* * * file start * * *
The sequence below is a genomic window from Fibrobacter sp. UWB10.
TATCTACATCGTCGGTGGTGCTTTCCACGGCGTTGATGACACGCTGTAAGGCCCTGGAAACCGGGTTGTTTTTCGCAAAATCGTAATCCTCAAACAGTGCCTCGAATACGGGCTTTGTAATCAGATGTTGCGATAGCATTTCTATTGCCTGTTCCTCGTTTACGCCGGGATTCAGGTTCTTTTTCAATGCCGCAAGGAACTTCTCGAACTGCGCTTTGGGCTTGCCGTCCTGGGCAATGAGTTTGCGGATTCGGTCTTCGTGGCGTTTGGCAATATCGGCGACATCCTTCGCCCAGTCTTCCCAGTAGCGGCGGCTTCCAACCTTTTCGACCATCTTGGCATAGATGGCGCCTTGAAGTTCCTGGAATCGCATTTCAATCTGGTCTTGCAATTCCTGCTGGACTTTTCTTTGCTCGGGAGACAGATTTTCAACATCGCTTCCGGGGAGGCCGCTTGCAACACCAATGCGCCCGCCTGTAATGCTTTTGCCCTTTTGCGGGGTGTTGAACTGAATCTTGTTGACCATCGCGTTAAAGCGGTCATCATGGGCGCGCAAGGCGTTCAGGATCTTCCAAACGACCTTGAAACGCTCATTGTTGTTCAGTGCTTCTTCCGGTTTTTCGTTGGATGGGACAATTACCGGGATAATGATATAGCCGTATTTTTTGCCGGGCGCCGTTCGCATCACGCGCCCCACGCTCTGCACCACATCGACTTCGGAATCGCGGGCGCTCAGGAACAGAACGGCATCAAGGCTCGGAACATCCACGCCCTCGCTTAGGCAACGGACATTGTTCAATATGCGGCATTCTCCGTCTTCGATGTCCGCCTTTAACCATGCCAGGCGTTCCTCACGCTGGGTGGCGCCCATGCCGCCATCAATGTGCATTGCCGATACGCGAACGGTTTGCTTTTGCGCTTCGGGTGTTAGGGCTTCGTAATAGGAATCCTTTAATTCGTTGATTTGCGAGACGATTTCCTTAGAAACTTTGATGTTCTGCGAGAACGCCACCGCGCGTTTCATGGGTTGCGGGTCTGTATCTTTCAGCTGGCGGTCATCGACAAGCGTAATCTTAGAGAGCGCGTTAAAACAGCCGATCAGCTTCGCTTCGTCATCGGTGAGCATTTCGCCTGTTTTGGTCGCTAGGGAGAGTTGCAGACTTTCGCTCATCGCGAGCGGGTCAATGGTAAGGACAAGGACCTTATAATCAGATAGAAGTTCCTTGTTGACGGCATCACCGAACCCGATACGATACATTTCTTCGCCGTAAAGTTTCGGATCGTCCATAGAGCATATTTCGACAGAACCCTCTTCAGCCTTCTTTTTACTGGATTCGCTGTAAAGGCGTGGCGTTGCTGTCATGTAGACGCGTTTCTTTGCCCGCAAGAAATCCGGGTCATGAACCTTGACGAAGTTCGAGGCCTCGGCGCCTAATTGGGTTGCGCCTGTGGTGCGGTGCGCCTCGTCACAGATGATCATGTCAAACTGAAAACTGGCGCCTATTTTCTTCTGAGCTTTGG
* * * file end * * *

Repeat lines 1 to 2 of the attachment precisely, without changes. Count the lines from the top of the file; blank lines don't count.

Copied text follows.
The sequence below is a genomic window from Fibrobacter sp. UWB10.
TATCTACATCGTCGGTGGTGCTTTCCACGGCGTTGATGACACGCTGTAAGGCCCTGGAAACCGGGTTGTTTTTCGCAAAATCGTAATCCTCAAACAGTGCCTCGAATACGGGCTTTGTAATCAGATGTTGCGATAGCATTTCTATTGCCTGTTCCTCGTTTACGCCGGGATTCAGGTTCTTTTTCAATGCCGCAAGGAACTTCTCGAACTGCGCTTTGGGCTTGCCGTCCTGGGCAATGAGTTTGCGGATTCGGTCTTCGTGGCGTTTGGCAATATCGGCGACATCCTTCGCCCAGTCTTCCCAGTAGCGGCGGCTTCCAACCTTTTCGACCATCTTGGCATAGATGGCGCCTTGAAGTTCCTGGAATCGCATTTCAATCTGGTCTTGCAATTCCTGCTGGACTTTTCTTTGCTCGGGAGACAGATTTTCAACATCGCTTCCGGGGAGGCCGCTTGCAACACCAATGCGCCCGCCTGTAATGCTTTTGCCCTTTTGCGGGGTGTTGAACTGAATCTTGTTGACCATCGCGTTAAAGCGGTCATCATGGGCGCGCAAGGCGTTCAGGATCTTCCAAACGACCTTGAAACGCTCATTGTTGTTCAGTGCTTCTTCCGGTTTTTCGTTGGATGGGACAATTACCGGGATAATGATATAGCCGTATTTTTTGCCGGGCGCCGTTCGCATCACGCGCCCCACGCTCTGCACCACATCGACTTCGGAATCGCGGGCGCTCAGGAACAGAACGGCATCAAGGCTCGGAACATCCACGCCCTCGCTTAGGCAACGGACATTGTTCAATATGCGGCATTCTCCGTCTTCGATGTCCGCCTTTAACCATGCCAGGCGTTCCTCACGCTGGGTGGCGCCCATGCCGCCATCAATGTGCATTGCCGATACGCGAACGGTTTGCTTTTGCGCTTCGGGTGTTAGGGCTTCGTAATAGGAATCCTTTAATTCGTTGATTTGCGAGACGATTTCCTTAGAAACTTTGATGTTCTGCGAGAACGCCACCGCGCGTTTCATGGGTTGCGGGTCTGTATCTTTCAGCTGGCGGTCATCGACAAGCGTAATCTTAGAGAGCGCGTTAAAACAGCCGATCAGCTTCGCTTCGTCATCGGTGAGCATTTCGCCTGTTTTGGTCGCTAGGGAGAGTTGCAGACTTTCGCTCATCGCGAGCGGGTCAATGGTAAGGACAAGGACCTTATAATCAGATAGAAGTTCCTTGTTGACGGCATCACCGAACCCGATACGATACATTTCTTCGCCGTAAAGTTTCGGATCGTCCATAGAGCATATTTCGACAGAACCCTCTTCAGCCTTCTTTTTACTGGATTCGCTGTAAAGGCGTGGCGTTGCTGTCATGTAGACGCGTTTCTTTGCCCGCAAGAAATCCGGGTCATGAACCTTGACGAAGTTCGAGGCCTCGGCGCCTAATTGGGTTGCGCCTGTGGTGCGGTGCGCCTCGTCACAGATGATCATGTCAAACTGAAAACTGGCGCCTATTTTCTTCTGAGCTTTGG